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April 17, 2017



Is it worth it?


If you’re involved in any kind of explosive activity whether that’s lifting weights, sprinting or playing rugby then the answer is yes.


What is it?


Creatine Monohydrate is the single most researched supplement out there. It has had a bad reputation in the past and was implicated in the deaths of three American College wrestlers within a six week period. What the news stories at the time failed to pick up on was that part of their strenuous fat-loss routine at the time involved doing high intensity intervals on a stationary bike wearing rubber suits and refusing liquids. One of these took place in a room heated to 92F/33C. The causes of their deaths were dehydration and kidney failure and it just happened that they were using creatine at the time.


This all happened in 1997 and since then creatine has suffered from negative press.


Creatine is a mixture of amino acids that is naturally stored in skeletal muscle and can be found in whole food sources like red meat. It can enhance performance by increasing power output in fast, powerful movements.


It does this by donating its phosphate molecule to adenosine diphosphate (ADP) in order to re-synthesize adenosine triphosphate (ATP).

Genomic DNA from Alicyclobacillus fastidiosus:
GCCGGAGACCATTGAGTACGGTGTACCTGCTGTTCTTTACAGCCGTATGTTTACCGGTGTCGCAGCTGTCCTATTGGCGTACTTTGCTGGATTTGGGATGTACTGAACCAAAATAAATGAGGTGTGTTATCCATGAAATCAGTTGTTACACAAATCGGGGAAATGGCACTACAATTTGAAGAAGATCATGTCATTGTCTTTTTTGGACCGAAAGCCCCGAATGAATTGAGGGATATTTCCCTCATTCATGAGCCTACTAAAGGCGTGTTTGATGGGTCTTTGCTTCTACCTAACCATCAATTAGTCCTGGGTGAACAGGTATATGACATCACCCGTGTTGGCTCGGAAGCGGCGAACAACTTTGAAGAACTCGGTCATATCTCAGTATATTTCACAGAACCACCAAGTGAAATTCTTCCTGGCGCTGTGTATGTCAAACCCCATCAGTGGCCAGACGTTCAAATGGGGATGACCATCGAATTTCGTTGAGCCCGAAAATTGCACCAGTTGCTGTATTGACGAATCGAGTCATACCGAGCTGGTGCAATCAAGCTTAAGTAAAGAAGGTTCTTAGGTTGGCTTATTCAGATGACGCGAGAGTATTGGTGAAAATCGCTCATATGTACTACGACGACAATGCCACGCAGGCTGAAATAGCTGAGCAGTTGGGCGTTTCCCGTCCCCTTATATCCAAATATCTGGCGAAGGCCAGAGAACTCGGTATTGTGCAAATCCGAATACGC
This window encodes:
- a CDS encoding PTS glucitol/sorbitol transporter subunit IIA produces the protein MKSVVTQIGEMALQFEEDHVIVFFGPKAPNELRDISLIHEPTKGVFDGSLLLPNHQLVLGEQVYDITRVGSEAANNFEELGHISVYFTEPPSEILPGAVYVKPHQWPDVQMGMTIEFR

ATP is the bodies main energy currency. It consists of one adenosine and 3 phosphate molecules. There are bonds between the molecules and when the bond between the 2nd and 3rd phosphate molecule is broken, energy is released, allowing muscular contraction. Creatine can then assist to re-synthesize ADP to ATP by donating its phosphate molecule.


This supply is finite which is why it will only fuel short, powerful bursts of activity.


The risks


There are risks involved with supplementing creatine and it is these risks that were the focus of the resulting fall-out from the teenage wrestler deaths in 1997.


It has been known to cause kidney damage with prolonged use and high doses (>5g daily) in people with pre-existing kidney disorders. On the other hand a study was carried out in 2003 on athletes who took creatine for 21 months with no impact on renal function whatsoever.


Multiple other studies and reviews have been carried out with the same, positive result.


The conclusion that I’ve come to is; it’s safe and it works so why wouldn’t you take it if you’re goal is to gain muscle mass or increase power? If you have a pre-existing kidney disorder then stay on the safe side and avoid supplementation.

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